Has your intranet got content littered all over it which isn’t very useful to people needing to use it?
By litter I mean no or little thought has been given by the owner on how people need to have this information presented so it is easy to use. Examples can include:
- Links to documents instead of content on an intranet page
- Poorly worded content that doesn’t make sense
- Poorly constructed content that is hard to follow
- Poorly presented content with the wrong balance of images, text, and video
I wonder how many intranet professionals are nodding their heads as they recognise some of these examples being on their own intranets! Yes, it is irritating and creates a poor user experience.
So, how can you make your intranet look neat and tidy? I recommend you consider these:
- Usability standard that sets out what the user experience should be
- Feedback button so people can report back on bad examples
- Document library for content that has to be shown in its original format (legal document)
- Training for publishers on tone of voice
- Training for publishers on how to ‘write for the web’
- Guidance on use of different media with best practice examples
- Audit content and encourage/persuade/force publishers to publish it following best practice
And you can always contact me if you need more help and advice.
Tags: accessibility, best practice, governance, intranet, publishing, standards, training, usability, value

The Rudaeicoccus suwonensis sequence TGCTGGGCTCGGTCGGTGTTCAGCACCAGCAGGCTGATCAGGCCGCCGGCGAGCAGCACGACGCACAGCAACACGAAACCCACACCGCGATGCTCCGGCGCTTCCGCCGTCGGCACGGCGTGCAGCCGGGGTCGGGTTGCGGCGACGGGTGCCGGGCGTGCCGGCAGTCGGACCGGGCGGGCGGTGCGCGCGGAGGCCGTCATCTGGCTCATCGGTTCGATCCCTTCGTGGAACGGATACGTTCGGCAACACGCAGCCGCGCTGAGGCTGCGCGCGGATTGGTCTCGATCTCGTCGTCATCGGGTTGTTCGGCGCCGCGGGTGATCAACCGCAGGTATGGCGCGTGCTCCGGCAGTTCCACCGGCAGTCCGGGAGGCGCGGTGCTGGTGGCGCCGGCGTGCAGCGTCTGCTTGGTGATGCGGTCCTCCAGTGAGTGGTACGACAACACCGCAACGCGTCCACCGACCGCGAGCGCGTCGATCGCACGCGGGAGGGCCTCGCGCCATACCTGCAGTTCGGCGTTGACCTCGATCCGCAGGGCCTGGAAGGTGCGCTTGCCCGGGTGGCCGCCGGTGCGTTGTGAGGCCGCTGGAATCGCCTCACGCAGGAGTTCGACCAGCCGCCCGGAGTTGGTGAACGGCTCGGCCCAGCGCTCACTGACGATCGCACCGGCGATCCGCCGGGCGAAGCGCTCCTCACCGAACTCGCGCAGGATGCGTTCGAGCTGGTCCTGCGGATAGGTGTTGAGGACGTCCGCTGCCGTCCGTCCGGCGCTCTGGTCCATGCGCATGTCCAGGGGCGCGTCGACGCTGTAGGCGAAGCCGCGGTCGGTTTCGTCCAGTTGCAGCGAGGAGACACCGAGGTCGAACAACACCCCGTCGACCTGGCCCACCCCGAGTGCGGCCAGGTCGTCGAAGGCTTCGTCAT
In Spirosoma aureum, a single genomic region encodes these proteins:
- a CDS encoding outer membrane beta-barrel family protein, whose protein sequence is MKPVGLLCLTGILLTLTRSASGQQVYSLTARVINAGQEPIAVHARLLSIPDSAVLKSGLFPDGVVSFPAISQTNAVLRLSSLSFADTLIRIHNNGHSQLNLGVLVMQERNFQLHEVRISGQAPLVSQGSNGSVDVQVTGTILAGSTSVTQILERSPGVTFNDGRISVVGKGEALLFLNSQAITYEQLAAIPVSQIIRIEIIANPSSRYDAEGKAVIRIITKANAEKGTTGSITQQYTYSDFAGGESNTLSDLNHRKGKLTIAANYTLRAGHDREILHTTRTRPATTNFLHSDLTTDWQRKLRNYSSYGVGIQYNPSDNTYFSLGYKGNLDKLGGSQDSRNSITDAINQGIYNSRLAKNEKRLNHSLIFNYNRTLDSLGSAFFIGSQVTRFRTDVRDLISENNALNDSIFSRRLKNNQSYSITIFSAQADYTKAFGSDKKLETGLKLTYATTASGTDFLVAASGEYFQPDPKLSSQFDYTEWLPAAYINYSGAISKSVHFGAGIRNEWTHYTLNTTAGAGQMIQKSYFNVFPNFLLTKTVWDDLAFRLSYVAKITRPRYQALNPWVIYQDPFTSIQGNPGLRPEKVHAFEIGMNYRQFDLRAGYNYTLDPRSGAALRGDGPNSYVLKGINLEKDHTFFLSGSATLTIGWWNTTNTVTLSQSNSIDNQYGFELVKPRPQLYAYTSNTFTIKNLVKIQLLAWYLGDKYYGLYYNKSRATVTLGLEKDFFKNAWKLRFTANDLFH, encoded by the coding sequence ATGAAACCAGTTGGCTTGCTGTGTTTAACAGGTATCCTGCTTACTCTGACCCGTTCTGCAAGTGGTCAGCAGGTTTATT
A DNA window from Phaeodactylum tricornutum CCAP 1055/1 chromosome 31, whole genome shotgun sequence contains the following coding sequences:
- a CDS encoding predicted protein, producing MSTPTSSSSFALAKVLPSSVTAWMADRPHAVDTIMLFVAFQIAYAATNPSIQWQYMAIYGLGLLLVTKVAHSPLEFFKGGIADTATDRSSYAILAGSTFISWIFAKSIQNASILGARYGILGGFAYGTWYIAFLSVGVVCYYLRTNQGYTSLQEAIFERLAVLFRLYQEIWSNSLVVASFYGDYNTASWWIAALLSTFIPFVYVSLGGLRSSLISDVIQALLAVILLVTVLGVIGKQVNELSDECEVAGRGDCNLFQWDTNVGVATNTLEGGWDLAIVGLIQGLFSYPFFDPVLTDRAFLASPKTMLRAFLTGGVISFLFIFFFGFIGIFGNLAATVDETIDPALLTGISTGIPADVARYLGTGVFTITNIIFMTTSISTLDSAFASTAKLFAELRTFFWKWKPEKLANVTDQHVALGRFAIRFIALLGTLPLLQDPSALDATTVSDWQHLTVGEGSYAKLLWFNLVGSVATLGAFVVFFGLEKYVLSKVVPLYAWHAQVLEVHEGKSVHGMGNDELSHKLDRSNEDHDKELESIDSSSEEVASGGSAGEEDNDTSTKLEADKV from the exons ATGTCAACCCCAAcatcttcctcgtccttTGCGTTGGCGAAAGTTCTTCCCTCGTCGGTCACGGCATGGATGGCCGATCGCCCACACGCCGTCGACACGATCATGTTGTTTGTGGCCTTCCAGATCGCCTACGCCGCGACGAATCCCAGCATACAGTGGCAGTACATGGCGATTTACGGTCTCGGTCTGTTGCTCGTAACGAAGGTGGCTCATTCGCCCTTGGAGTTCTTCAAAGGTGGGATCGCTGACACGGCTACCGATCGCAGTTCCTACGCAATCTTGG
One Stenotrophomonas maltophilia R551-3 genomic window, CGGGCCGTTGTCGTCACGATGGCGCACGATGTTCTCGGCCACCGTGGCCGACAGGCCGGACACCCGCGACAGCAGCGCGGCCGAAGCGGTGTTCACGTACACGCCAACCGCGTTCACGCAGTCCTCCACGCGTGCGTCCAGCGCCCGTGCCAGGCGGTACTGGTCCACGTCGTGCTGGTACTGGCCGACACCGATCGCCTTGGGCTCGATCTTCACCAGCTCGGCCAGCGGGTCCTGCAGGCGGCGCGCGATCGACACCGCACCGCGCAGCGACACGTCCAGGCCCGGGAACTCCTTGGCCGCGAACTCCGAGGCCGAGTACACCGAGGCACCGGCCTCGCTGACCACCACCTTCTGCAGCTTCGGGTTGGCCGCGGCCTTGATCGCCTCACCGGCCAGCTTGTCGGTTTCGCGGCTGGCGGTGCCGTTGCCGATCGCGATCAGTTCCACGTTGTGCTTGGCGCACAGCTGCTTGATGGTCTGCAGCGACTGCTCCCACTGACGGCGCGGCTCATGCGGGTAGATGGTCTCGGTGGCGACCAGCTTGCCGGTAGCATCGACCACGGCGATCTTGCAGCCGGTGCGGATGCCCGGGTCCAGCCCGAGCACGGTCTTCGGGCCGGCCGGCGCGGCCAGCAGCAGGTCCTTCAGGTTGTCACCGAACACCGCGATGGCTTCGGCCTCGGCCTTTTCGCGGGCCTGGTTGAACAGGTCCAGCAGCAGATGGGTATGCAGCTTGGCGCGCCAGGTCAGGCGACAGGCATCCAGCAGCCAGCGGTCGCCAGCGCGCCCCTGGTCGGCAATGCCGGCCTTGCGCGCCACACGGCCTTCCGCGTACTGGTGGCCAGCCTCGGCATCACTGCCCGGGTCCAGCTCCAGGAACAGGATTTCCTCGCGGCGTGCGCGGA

I have reviewed many intranets and have been amazed at the variety of publishing standards and how they are enforced. These vary from no publishing standards through to everything being locked down depending on the importance of complying with standards. More importantly it is the amount of time, effort, and money that is used to enforce people to comply with the standards when they publish information.
I sometimes think organisations lose the plot and forget to look at the costs being spent for the benefit being gained.
Your intranet needs standards to make sure your organisation complies with business, user, regulatory, and legal requirements in any country it operates in. The best approach is to have ‘smart’ standards that need the minimum time, effort, and cost which achieving the maximum effectiveness and benefits. How many of these questions can you answer “yes” to?
- Do you train your publishers on what your intranet standards?
- Do you also train your publishers on why your intranet has these standards?
- Do you educate and support your publishers with guidance to understand more about your standards?
- Do you embed any of your standards in the publishing templates e.g. branding, navigation menu?
- Do publishers need to comply with your standards before their content is published e.g. images need to have alternative texts before they can be used?
- Do you review content for compliance?
- Do you remind your publishers if their content is non-compliant?
- Do you remove content if no action by your publishers to comply?